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Intense scrutiny precedes Duterte reign

Is the public jumping the gun on the President-elect?
Over the past couple of weeks, President-elect Rodrigo Duterte has been a staple of news headlines for a slew of statements that have stirred (to say the very least) different groups’ sensibilities.
And while taking offense to the “insinuation” that members of the media that are killed, if they are corrupt, deserve it; and to seeing the chief executive wolf whistle a female journalist are absolutely merited – perhaps the question really should be, why is anyone even surprised anymore?


The is the same man who, during the campaign trail that eventually got him nearly 16 million votes, swore about the Pope, told him to go home and not to visit the largely Catholic country again; made a comment (joke, narration; depending on who you ask) about a gang-raped/murdered Australian lay minister, saying “the mayor should have been first;” and has openly vowed to kill (extrajudicially) criminals and those involved in the drug trade, basically shoving laws on human rights to the side.
The man has changed neither his tone nor his message. He is singing the same tune that got him the record-number of Presidential votes. But that hasn’t prevented intense scrutiny upon him, even as he has yet to officially assume the Presidency.
Decoding Duterte
Duterte’s aides, in his defense, have asked the media and the public for a little consideration.
“We need a little understanding. He does not have any bad intentions,” Duterte’s designated Justice Secretary, Vitaliano Aguirre II said, adding that the President-elect has even advised incoming cabinet members to “learn how to decipher him.”
Designated spokesperson Salvador Panelo, commenting on Duterte’s controversial statements on media killings, said that the Davao City mayor of 20 years was “taken out of context, misinterpreted and misunderstood,” curiously while on live TV.
“Just because you are a journalist, you are not exempt from assassination, if you are a son of a bitch,” was part of Duterte’s response when asked how his administration would address the problem of media killings—one that has made the democratic nation of the Philippines one of the most dangerous places on earth for journalists (the Center for Media Freedom and Responsibility Philippines database has the number of journalists killed since 1986 at 152).
“Most of those killed, to be frank, have done something. You won’t be killed if you don’t do anything wrong,” Duterte also said.
Following that eventful press conference in Davao City, Paris-based group Reporters Without Borders (Reporters Sans Frontiers, RSF) urged the Philippine media to boycott Duterte. Suffice to say, he wasn’t too pleased about that, and the media firestorm that came along with it.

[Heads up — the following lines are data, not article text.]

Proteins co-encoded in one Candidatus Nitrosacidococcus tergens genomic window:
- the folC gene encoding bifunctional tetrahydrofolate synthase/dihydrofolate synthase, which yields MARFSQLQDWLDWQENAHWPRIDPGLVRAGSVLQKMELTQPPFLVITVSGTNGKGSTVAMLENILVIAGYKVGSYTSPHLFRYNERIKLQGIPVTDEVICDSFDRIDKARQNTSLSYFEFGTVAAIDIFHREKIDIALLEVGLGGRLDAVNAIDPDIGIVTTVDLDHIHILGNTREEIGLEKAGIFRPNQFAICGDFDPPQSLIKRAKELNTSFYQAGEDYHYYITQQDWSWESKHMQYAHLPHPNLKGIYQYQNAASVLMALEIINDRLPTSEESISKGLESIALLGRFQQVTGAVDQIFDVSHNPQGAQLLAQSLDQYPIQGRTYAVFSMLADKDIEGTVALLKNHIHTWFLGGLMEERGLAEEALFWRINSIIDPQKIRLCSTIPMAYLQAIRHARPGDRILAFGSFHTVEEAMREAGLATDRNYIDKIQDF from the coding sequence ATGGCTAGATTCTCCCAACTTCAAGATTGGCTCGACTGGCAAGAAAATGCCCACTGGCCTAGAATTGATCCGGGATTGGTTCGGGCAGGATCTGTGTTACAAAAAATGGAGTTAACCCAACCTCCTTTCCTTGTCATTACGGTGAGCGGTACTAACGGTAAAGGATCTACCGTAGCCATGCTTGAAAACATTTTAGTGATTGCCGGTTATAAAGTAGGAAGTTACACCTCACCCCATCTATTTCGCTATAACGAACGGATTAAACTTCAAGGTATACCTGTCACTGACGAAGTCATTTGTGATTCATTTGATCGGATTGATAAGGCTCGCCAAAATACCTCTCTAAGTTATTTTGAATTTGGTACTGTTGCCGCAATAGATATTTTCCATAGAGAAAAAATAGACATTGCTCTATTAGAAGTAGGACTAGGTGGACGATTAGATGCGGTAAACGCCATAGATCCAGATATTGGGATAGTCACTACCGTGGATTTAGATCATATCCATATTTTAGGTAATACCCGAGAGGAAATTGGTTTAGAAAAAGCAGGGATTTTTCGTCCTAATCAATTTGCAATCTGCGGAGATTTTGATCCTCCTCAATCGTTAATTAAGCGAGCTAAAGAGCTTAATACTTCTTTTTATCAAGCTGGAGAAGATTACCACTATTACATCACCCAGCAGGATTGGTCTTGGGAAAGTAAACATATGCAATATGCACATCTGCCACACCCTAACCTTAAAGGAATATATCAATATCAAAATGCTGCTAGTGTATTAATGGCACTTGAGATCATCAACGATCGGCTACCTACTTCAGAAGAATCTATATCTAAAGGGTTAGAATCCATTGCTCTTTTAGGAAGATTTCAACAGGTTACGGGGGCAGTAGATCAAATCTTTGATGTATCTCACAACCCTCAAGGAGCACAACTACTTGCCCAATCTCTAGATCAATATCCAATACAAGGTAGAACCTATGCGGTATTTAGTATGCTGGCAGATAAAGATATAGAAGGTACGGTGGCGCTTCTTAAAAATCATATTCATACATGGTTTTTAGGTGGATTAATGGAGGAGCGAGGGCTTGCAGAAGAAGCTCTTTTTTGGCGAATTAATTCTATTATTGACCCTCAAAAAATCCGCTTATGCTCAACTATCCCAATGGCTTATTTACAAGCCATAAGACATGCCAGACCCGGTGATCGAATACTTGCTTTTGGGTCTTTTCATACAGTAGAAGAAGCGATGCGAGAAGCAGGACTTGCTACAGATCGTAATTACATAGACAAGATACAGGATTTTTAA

According to Duterte’s close aide, Christopher Go, there would no longer be press conferences “in order to minimize mistakes,” and that the President would be relaying his statements though government TV station PTV-4.
“If there are interviews, there will be many mistakes, there will be many criticisms. So no interview, no criticism, no wrong statements, no nothing,” the once-media savvy Duterte said.
Medal for metal
Members of the media quickly felt the effects of Duterte’s cold shoulder as they were asked to “pack up” on the day of the President-elect’s victory party at Crocodile Park in Davao.
But while the media were refused access to the venue, the man of the hour’s message was heard loud in clear by the massive 200,000-strong crowd.
“You sons of bitches, I will really kill you,” Duterte told drug dealers, while also encouraging civilians to join him in his war on drugs, urging armed citizens to shoot and kill dealers who resist arrest.
“Please feel free to call us, the police, or do it yourself if you have guns, you have my support… Shoot and I’ll give you a medal.”
It has begun
Meanwhile, in the provinces of Iloilo, Negros Occidental and Negros Oriental, five men have already fallen victim to what appeared to be cases of summary execution, according to a report by the Philippine Daily Inquirer.
In Negros Occidental, a suspected drug supplier, Habib Into, 49, was reportedly killed by motorcycle riding men in San Carlos City. According to reports, 10 grams of crystal meth and PhP21,000 were found with Into.
A certain Jeffrey Buencuchillo, 33, was found dead in Talisay City after suffering multiple gunshot wounds. His hands were also cut off, while a cardboard message near his body read: “I am a thief, an addict. Don’t follow my example because you will be killed next.”
The other victims were lawyer Rex Agan Perewperew, 38 (killed in Dumaguete City and allegedly involved with drugs), and ex-convicts Sherwin Taasan, 38 (found dead north of Iloilo City) and Lou Facto (found dead in Iloilo City).